Angular: external URL navigation with dynamic parameters using guards

Angular: external URL navigation with dynamic parameters using guards

Today I want to show you a possibility to navigate to external URLs with dynamic parameters. I’ve used something like this in my previous and also in my current project, so I thought to blog about (kudos for my colleagues). The core idea is to have dedicated routes with route parameters in the usual routing module and then use a guard to handle the parameter replacement and redirection. To provide the replacement parameters dynamically during navigation, the solution will use the state property of the router NavigationExtras, which comes in handy for us here.

Let’s show the code first:

export class ExternalRouteGuard implements CanActivate, CanActivateChild {
    constructor(private readonly router: Router) {}

    canActivate(route: ActivatedRouteSnapshot): boolean {
        let url: string = || route.params.url;

        // append dynamic query params
        if (route.queryParams) {
            const queryString = Object.entries(route.queryParams)
                .map(entry => entry.join('='))
            if (queryString) {
                url += `?${queryString}`;

        // evaluate and replace dynamic route parameters (:param)
        const replacements = this.router.getCurrentNavigation().extras.state || {};
        if (replacements) {
            const replaceRegex = /:(.*?)(\/|\?|$)/g;
            let replaceMatch = replaceRegex.exec(url);
            while (replaceMatch != null) {
                const replaceParam = replaceMatch[1];
                const replacement = replacements[replaceParam];
                if (replacement) {
                    url = url.replace(`:${replaceParam}`, replacement);
                replaceMatch = replaceRegex.exec(url);

        // navigate to constructed URL
        const windowTarget: string = || '_self';, windowTarget);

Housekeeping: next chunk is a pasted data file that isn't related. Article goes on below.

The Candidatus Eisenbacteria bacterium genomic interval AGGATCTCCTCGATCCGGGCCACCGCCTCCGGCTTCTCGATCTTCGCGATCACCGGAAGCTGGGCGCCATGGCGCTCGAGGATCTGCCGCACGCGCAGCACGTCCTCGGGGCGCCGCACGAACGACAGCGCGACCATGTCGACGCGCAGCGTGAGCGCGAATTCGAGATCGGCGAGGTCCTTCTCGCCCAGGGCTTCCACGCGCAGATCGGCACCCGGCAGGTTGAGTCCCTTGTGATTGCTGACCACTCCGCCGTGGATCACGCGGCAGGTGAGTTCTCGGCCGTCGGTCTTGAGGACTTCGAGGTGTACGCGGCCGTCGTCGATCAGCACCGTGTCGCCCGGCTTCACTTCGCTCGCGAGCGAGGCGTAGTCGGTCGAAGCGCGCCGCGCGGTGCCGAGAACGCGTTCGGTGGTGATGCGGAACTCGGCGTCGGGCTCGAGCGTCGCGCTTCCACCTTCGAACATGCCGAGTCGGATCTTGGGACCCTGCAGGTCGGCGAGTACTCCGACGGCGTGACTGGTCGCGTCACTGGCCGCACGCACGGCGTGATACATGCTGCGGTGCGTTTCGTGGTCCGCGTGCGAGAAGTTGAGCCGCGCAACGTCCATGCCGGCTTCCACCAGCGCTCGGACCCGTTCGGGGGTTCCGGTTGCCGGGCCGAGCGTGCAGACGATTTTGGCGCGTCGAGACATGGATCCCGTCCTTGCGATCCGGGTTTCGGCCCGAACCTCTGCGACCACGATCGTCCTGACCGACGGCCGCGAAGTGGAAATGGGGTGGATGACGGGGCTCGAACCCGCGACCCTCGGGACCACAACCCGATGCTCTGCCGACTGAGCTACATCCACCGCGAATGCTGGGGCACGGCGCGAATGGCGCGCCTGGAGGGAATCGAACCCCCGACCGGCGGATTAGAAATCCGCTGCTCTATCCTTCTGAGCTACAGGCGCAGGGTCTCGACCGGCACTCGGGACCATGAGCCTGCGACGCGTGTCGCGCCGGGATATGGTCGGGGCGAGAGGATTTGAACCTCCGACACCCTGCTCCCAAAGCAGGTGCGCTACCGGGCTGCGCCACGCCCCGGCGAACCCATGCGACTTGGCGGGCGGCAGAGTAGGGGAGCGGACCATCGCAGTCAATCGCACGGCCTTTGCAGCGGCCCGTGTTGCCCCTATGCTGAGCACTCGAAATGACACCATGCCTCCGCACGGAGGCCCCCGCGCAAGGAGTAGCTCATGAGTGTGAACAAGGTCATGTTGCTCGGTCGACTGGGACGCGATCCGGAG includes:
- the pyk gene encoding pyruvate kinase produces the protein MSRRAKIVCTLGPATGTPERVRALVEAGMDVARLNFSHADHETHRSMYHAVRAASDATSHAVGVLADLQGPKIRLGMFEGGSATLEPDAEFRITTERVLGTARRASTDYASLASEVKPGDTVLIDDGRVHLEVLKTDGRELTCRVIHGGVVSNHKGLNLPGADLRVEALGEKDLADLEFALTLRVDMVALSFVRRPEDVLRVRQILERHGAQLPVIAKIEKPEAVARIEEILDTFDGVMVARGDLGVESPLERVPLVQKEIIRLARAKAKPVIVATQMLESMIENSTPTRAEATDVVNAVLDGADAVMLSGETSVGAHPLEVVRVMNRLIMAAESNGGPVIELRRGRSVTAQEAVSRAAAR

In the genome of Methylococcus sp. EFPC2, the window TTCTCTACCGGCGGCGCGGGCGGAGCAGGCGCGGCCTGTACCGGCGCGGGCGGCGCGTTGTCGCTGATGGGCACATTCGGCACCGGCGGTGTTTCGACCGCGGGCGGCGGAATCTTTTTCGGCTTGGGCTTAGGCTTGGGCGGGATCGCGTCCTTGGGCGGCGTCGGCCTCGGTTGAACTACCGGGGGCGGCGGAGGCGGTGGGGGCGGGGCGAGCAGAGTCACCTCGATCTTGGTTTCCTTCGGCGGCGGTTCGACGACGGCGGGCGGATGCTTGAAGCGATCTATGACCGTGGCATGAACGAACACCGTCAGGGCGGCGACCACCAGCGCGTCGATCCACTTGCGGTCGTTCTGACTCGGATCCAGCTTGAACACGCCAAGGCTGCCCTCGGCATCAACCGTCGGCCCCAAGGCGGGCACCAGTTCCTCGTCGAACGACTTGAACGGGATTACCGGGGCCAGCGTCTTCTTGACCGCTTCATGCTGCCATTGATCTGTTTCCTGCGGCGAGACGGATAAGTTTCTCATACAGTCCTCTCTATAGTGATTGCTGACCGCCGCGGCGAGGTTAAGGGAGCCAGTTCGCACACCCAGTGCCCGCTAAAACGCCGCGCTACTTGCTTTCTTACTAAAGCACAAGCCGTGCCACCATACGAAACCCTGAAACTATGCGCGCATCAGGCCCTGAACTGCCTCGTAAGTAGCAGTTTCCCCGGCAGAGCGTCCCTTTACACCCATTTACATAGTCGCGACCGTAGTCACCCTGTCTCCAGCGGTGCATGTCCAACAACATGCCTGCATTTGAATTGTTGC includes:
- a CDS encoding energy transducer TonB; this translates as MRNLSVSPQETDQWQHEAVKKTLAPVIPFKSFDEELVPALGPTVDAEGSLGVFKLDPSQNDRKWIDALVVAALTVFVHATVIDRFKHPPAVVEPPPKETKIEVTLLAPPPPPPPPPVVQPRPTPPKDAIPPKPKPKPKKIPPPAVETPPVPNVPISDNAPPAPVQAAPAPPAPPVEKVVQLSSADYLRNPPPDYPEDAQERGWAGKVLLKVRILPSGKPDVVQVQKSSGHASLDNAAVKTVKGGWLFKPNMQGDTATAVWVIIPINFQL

return false;

    canActivateChild(route: ActivatedRouteSnapshot): boolean {
        return this.canActivate(route);

First, we determine the URL to which we want to navigate. This can be set statically in the data of the route definition or provided dynamically inside the route params. Second, we append query params which are provided dynamically with the router.navigate() call.

Next, we replace the URL params provided in a :param form in the URL. We retrieve the actual values from the router state using router.getCurrentNavigation().extras.state. Then we look up all parameters which want to be replaced and replace them (if a replacement value was provided).

In the last step, we navigate to the final URL using

Using this guard is very easy: just place it in your routing-module for the routes you want to navigate to externally. Note that Angular needs a component reference in order to get a working navigation. We can just add an „empty“ component for this case. I’ve found it convenient to have a separate „external“ parent route with the guard and then child routes for every concrete external URL:

@Component({template: ''})
export class EmptyComponent {

const routes = [
    path: 'external',
    canActivateChild: [ExternalRouteGuard],
    children: [
            path: 'another-frontend',
            component: EmptyComponent,
            data: {
                url: '/another-frontend/user/:userId'
                target: '_blank'
            path: 'www'
}] as Routes;

    declarations: [
export class AppRoutingModule {

Now you can navigate to those URLs very easily:

router.navigate(['external','another-frontend'], {state: {userId: 123}});
router.navigate(['external','another-frontend'], {
    state: {userId: 123}, 
    queryParams: {q: 'anything'}
router.navigate(['external', 'www', {url: 'https://www.any-public.url'}]);
Ich bin freiberuflicher Senior Full-Stack Web-Entwickler (Angular, TypeScript, C#/.NET) im Raum Frankfurt/Main. Mit Leidenschaft für Software-Design, Clean Code, moderne Technologien und agile Vorgehensmodelle.

2 Kommentare

  1. Gustavo 3 Jahren vor


    I am trying to use this solution but the framework is returning that component, redirectTo, children or loadChildren MUST be provided for ‚external/www‘. I don’t think this solution works on the current version of angular.

  2. Autor

    Hi Gustavo.

    Thanks for your finding!

    We are using this solution with Angular 11, but our setup is different: we have our guards in a submodule, thus your error doesn’t occur for us. In your case, just add an empty component („@Component({template: “}) export class EmptyComponent {}“) to your external routes, this will work. I will update the article accordingly.

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